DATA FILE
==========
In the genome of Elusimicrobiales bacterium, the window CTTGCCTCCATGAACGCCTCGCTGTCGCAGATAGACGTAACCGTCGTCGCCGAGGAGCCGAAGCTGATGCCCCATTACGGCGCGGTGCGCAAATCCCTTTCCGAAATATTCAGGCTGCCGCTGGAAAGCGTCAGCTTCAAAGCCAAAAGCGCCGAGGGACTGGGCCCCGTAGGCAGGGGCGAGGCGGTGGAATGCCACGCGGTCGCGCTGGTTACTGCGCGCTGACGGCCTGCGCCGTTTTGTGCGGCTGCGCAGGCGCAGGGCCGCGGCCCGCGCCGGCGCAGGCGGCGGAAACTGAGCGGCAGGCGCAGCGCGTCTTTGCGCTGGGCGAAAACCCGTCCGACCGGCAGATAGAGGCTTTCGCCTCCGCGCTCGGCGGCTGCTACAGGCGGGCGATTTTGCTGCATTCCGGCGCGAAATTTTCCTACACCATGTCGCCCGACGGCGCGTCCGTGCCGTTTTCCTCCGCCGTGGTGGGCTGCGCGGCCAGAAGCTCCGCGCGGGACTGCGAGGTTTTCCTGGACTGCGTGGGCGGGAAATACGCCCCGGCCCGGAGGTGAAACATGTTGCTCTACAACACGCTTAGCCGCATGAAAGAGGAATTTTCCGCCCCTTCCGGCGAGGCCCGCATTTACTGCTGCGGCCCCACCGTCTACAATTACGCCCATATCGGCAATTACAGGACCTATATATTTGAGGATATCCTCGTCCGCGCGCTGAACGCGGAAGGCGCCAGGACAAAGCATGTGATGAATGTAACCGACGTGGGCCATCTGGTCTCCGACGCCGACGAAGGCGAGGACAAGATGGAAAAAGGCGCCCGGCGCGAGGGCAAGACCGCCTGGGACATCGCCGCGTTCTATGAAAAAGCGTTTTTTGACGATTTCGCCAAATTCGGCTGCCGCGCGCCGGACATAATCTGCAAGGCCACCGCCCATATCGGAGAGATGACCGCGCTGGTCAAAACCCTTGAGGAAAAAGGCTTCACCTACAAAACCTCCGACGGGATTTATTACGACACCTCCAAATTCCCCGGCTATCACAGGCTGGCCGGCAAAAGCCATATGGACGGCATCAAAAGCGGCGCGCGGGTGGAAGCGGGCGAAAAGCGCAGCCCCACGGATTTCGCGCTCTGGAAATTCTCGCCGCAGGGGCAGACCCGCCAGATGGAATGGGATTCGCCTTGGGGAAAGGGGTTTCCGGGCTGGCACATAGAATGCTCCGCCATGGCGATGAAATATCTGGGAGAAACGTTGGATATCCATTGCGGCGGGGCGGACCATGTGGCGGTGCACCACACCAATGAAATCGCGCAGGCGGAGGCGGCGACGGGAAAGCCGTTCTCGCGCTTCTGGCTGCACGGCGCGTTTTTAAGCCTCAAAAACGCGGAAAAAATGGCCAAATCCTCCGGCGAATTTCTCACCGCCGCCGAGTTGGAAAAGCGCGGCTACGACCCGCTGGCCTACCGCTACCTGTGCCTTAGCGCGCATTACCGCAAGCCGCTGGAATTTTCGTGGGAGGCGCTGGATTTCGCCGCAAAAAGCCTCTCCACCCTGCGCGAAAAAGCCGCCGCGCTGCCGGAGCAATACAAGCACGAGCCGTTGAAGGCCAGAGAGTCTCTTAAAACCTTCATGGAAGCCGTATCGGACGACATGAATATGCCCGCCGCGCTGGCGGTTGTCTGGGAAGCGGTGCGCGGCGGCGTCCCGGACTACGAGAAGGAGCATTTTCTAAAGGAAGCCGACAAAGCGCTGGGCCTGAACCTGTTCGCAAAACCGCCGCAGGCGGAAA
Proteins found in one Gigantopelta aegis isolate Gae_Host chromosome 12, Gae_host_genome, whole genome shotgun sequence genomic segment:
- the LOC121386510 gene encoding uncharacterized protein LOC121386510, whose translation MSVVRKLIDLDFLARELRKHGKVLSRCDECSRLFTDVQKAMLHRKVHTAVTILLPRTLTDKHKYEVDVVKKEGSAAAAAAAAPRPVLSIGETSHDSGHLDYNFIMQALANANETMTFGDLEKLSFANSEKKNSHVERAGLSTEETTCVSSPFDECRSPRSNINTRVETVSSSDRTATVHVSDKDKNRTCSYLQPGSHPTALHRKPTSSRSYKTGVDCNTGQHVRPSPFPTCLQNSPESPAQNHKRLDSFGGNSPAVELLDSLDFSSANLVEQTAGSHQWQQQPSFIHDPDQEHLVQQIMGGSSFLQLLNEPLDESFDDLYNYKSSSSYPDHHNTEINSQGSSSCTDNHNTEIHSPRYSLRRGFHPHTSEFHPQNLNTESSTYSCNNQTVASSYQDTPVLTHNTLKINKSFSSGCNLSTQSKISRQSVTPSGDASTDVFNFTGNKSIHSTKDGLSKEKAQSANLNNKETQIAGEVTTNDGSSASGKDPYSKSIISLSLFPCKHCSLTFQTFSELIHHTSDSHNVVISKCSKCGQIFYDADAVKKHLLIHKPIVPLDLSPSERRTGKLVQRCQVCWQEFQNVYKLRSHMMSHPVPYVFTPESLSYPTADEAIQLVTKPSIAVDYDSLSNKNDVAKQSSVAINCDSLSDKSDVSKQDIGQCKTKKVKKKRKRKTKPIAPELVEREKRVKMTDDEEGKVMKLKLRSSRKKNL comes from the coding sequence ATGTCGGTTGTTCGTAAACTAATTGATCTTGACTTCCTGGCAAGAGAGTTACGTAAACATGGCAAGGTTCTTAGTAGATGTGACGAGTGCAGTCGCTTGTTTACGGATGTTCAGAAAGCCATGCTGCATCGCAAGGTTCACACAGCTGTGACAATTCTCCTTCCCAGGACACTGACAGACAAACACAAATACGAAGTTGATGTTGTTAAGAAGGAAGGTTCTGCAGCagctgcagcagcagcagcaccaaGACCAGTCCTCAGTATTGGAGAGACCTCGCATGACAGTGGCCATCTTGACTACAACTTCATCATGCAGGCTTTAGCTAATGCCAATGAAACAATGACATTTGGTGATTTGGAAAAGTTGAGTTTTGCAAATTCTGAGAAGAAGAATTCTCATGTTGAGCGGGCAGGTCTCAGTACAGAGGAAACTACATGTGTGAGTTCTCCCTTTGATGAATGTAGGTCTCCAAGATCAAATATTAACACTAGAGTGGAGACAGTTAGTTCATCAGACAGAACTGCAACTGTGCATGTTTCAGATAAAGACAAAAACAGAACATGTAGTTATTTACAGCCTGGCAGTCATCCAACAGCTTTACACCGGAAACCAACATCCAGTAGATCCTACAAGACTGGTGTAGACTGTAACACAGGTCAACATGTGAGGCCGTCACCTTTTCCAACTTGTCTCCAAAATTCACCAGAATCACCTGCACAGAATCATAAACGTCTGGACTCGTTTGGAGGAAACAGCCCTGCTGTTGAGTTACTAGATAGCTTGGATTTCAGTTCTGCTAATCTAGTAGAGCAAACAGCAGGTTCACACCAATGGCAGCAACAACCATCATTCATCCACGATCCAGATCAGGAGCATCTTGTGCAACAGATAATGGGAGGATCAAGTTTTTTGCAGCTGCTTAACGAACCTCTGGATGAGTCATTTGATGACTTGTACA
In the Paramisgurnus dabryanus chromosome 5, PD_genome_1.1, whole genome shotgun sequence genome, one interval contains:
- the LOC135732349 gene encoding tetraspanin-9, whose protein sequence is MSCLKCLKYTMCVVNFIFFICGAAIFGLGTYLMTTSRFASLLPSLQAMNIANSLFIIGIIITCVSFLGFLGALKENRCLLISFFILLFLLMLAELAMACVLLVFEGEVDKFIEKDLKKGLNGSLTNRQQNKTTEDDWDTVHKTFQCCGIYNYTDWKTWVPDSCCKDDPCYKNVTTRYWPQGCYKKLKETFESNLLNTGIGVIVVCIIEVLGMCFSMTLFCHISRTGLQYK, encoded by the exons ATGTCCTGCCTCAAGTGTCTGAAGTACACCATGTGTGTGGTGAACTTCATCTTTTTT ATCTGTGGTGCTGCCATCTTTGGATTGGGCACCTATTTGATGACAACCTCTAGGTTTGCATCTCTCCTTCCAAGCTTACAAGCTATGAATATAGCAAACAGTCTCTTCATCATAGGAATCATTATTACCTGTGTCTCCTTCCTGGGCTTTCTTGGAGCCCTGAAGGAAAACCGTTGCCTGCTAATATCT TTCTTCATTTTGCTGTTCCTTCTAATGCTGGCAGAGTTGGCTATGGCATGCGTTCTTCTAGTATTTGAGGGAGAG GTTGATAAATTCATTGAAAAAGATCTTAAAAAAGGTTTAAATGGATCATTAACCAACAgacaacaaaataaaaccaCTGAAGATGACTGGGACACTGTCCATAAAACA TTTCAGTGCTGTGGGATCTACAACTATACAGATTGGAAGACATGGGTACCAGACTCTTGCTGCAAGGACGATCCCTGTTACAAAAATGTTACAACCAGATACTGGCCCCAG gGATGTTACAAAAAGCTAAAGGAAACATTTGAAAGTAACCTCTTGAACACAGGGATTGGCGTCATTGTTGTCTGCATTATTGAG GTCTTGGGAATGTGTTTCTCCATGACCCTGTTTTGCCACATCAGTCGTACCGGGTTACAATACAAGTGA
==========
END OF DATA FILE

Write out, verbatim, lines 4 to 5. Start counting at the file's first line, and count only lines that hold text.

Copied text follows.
In the Paramisgurnus dabryanus chromosome 5, PD_genome_1.1, whole genome shotgun sequence genome, one interval contains:
- the LOC135732349 gene encoding tetraspanin-9, whose protein sequence is MSCLKCLKYTMCVVNFIFFICGAAIFGLGTYLMTTSRFASLLPSLQAMNIANSLFIIGIIITCVSFLGFLGALKENRCLLISFFILLFLLMLAELAMACVLLVFEGEVDKFIEKDLKKGLNGSLTNRQQNKTTEDDWDTVHKTFQCCGIYNYTDWKTWVPDSCCKDDPCYKNVTTRYWPQGCYKKLKETFESNLLNTGIGVIVVCIIEVLGMCFSMTLFCHISRTGLQYK, encoded by the exons ATGTCCTGCCTCAAGTGTCTGAAGTACACCATGTGTGTGGTGAACTTCATCTTTTTT ATCTGTGGTGCTGCCATCTTTGGATTGGGCACCTATTTGATGACAACCTCTAGGTTTGCATCTCTCCTTCCAAGCTTACAAGCTATGAATATAGCAAACAGTCTCTTCATCATAGGAATCATTATTACCTGTGTCTCCTTCCTGGGCTTTCTTGGAGCCCTGAAGGAAAACCGTTGCCTGCTAATATCT TTCTTCATTTTGCTGTTCCTTCTAATGCTGGCAGAGTTGGCTATGGCATGCGTTCTTCTAGTATTTGAGGGAGAG GTTGATAAATTCATTGAAAAAGATCTTAAAAAAGGTTTAAATGGATCATTAACCAACAgacaacaaaataaaaccaCTGAAGATGACTGGGACACTGTCCATAAAACA TTTCAGTGCTGTGGGATCTACAACTATACAGATTGGAAGACATGGGTACCAGACTCTTGCTGCAAGGACGATCCCTGTTACAAAAATGTTACAACCAGATACTGGCCCCAG gGATGTTACAAAAAGCTAAAGGAAACATTTGAAAGTAACCTCTTGAACACAGGGATTGGCGTCATTGTTGTCTGCATTATTGAG GTCTTGGGAATGTGTTTCTCCATGACCCTGTTTTGCCACATCAGTCGTACCGGGTTACAATACAAGTGA